The Federal Communications Commission has decided to postpone its controversial newsroom survey until a "new study design" is finalized, according to Fox News. After a conservative- and Congress-led backlash over the invasiveness of the study, which would have asked newsrooms how they decide what to cover, an agency representative conceded that it "may not have been appropriate" to plan on interviewing broadcast journalists. 

"Media owners and journalists will no longer be asked to participate in the Columbia, S.C. pilot study," FCC spokesperson Shannon Gilson said on Friday. "The pilot will not be undertaken until a new study design is final. Any subsequent market studies conducted by the FCC, if determined necessary, will not seek participation from or include questions for media owners, news directors or reporters."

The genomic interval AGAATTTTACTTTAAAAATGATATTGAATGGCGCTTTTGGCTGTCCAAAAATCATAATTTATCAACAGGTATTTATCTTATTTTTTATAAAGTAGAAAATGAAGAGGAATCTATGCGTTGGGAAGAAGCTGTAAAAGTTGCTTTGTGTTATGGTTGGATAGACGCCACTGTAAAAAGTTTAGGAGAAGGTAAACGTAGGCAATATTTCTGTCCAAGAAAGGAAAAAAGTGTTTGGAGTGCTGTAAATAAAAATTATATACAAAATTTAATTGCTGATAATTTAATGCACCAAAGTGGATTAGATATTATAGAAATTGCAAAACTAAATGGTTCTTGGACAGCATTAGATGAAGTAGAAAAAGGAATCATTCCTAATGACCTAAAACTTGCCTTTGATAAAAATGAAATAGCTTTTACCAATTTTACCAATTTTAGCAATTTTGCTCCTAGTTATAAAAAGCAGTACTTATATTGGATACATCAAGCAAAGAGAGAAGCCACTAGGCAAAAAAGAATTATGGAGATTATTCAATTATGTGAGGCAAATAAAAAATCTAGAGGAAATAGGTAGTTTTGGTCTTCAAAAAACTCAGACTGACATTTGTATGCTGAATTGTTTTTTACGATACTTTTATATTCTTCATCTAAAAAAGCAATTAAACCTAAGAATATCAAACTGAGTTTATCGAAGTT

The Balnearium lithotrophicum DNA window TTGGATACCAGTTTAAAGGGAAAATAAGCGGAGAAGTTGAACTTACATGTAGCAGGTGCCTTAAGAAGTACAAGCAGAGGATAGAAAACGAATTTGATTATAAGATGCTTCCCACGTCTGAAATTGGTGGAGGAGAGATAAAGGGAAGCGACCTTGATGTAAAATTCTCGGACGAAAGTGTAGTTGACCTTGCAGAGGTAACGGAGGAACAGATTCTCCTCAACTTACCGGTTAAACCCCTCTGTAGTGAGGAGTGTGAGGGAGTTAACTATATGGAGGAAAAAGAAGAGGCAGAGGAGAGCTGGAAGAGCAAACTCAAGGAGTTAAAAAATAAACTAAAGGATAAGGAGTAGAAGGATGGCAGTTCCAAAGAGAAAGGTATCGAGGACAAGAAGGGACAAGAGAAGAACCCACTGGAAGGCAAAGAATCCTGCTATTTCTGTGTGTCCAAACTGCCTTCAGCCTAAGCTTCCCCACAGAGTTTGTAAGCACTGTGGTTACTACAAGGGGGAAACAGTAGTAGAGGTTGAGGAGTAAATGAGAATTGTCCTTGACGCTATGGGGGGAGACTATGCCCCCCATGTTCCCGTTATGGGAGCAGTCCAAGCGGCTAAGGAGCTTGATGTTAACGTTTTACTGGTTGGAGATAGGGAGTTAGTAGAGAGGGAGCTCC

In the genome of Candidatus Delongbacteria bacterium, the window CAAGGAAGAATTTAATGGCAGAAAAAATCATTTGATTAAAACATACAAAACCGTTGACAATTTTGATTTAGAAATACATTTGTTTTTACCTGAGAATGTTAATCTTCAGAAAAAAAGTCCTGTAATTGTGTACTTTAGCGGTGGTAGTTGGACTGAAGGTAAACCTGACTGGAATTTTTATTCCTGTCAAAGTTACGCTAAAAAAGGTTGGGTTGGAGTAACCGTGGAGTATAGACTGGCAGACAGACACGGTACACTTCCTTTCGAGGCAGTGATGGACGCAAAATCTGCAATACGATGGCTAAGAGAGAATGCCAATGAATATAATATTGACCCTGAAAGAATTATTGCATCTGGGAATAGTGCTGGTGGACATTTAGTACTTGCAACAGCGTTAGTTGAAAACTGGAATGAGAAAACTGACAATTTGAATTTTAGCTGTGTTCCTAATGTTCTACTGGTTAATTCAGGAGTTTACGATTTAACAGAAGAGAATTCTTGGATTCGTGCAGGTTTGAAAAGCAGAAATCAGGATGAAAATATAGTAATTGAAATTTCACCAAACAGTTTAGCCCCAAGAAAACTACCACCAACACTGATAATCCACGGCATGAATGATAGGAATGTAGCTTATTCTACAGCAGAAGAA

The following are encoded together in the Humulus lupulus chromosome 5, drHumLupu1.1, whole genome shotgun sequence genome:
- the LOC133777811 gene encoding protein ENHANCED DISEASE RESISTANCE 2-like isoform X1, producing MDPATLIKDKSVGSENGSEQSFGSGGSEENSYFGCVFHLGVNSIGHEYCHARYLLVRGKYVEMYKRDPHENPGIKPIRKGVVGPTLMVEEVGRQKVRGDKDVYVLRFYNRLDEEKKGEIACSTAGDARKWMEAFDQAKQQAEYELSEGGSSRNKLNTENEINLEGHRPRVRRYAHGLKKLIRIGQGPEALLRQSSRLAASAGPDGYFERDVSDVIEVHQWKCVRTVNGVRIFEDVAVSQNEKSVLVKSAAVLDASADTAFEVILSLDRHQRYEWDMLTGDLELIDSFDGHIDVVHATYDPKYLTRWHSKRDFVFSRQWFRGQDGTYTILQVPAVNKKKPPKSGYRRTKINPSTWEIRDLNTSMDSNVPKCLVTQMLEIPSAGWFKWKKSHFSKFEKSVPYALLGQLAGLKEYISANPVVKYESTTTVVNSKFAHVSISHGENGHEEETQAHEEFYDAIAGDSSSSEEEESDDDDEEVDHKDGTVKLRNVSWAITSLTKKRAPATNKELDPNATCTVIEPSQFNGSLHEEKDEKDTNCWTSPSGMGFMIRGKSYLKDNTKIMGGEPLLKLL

As The Wire explained Thursday, concerned over the study were raised earlier this month by Ajit Pai, a Republican FCC Commissioner. Conservative print, online and broadcast news sites expressed concern over whether this was an attempt by the government to suppress right leaning bias. The National Review went so far as to compare it to the IRS scandal. "The Obama governing philosophy combines the regulatory state with an intolerance of dissent," wrote David French. "Taken together, this means an extreme level of government intrusion into private activity." Several Republican House members also wrote to the FCC.

Now that the FCC has backed down on the study, probably permanently, the scandal that almost was won't be. Still, those who didn't like the study won't forget that the FCC considered it. "Still bizarro that it was even floated," tweeted David M. Drucker at the Washington Examiner. Fox News' Howard Kurtz agreed: